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The accuracy of hydrological model simulations is dependent on the reliability of model input data like, for example, meteorological information or land cover and soil information. Uncertainties of simulations of soil water fluxes are hereby directly related to the accuracy of available precipitation data. As precipitation is characterized by small temporal and spatial correlation lengths, the uncertainties in precipitation data increase with decreasing density of available precipitation gauges. As soil moisture directly depends on precipitation dynamics, its variation can be used as a proxy for precipitation variability. Remote sensing techniques allow for monitoring of surface soil moisture dynamics at different spatiotemporal scales. In particular, low-frequency microwave data are most sensitive to soil moisture dynamics. This paper investigates the potential of integrating L-band (1-2 GHz) microwave radiometer data into a simple model for soil wetness to compensate for uncertainties in a priori information of precipitation. The study is based on a short-term ground-based L-band radiometer data set over grassland. A high correlation between the microwave signature and surface soil moisture was found, which is consistent with previous findings. An analytical data assimilation scheme for the integration of that information into a soil wetness model, based on an antecedent precipitation index (API), was established. The results revealed that the data assimilation filter adds or removes an amount of water partially compensating for the actual precipitation error. The correlation coefficient between the filter update and the actual precipitation error was found to be 0.6 les r les 0.8, and the model simulations did show a better coincidence with in situ soil moisture records when integrating the microwave data. The results indicate high potential for use of L-band microwave data to compensate for uncertainties in precipitation data.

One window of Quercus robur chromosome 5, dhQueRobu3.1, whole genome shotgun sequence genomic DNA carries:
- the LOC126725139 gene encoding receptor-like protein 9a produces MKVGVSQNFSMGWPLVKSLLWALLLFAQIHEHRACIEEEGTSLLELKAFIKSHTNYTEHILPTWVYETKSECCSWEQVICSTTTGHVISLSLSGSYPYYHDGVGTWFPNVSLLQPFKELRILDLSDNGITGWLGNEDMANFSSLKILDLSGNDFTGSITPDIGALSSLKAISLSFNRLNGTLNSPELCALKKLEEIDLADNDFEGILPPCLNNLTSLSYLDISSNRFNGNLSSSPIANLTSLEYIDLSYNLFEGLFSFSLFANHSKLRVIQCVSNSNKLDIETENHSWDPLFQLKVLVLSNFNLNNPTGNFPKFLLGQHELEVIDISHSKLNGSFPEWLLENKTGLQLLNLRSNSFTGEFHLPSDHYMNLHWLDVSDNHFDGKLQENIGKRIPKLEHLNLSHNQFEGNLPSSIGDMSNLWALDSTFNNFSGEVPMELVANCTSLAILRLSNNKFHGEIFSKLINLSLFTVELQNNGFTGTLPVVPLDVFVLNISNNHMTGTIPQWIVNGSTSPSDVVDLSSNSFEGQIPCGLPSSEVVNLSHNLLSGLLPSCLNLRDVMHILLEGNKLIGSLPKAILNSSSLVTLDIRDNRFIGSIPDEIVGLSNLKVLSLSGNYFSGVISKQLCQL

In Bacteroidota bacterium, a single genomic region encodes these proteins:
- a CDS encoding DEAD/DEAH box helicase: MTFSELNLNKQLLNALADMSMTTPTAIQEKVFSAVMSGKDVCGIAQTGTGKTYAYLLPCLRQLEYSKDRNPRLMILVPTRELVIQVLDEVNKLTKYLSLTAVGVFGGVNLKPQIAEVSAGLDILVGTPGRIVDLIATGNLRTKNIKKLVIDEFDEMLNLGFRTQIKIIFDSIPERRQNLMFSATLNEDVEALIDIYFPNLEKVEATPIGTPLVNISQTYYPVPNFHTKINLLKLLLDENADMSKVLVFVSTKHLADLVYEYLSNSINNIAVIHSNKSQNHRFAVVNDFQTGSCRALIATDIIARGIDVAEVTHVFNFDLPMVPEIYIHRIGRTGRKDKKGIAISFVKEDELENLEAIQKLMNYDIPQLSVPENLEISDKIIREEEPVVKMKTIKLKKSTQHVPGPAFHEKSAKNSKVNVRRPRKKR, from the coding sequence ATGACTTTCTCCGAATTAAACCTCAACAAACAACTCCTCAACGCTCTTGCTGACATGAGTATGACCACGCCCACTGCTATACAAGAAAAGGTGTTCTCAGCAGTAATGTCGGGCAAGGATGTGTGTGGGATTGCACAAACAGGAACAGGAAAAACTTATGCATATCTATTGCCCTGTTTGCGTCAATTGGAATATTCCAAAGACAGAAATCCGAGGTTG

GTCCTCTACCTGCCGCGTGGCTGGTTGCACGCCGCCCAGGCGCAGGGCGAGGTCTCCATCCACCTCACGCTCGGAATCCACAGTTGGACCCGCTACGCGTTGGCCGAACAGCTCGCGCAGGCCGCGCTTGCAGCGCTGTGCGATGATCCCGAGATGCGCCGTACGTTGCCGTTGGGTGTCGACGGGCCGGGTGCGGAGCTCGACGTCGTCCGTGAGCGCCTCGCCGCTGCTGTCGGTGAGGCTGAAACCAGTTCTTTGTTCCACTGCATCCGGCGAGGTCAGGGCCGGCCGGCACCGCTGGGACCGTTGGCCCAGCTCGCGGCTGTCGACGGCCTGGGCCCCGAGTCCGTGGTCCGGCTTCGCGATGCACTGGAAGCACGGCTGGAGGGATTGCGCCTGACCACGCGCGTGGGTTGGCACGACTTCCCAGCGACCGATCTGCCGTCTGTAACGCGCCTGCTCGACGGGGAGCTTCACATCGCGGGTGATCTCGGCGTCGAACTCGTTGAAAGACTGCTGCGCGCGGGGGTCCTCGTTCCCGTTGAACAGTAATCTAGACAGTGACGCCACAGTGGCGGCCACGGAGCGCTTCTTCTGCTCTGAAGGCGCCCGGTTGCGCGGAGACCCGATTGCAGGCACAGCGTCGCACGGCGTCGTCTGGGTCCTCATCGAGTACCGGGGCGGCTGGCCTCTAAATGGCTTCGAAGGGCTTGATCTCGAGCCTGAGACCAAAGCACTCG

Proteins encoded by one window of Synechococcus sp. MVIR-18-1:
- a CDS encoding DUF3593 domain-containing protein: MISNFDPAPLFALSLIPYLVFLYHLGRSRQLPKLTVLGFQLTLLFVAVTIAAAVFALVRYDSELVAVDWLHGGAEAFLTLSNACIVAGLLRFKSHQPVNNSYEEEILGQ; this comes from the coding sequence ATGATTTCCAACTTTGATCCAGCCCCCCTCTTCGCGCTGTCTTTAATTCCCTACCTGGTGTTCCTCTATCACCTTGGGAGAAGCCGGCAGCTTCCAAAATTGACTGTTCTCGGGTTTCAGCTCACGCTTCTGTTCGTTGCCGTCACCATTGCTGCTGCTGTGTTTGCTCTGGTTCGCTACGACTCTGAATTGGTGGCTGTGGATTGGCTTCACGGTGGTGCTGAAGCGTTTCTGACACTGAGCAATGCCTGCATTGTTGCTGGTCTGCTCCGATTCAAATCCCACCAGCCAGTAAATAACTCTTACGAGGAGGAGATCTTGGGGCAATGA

Geoscience and Remote Sensing, IEEE Transactions on (Volume:47 , Issue: 8 )
Date of Publication: Aug. 2009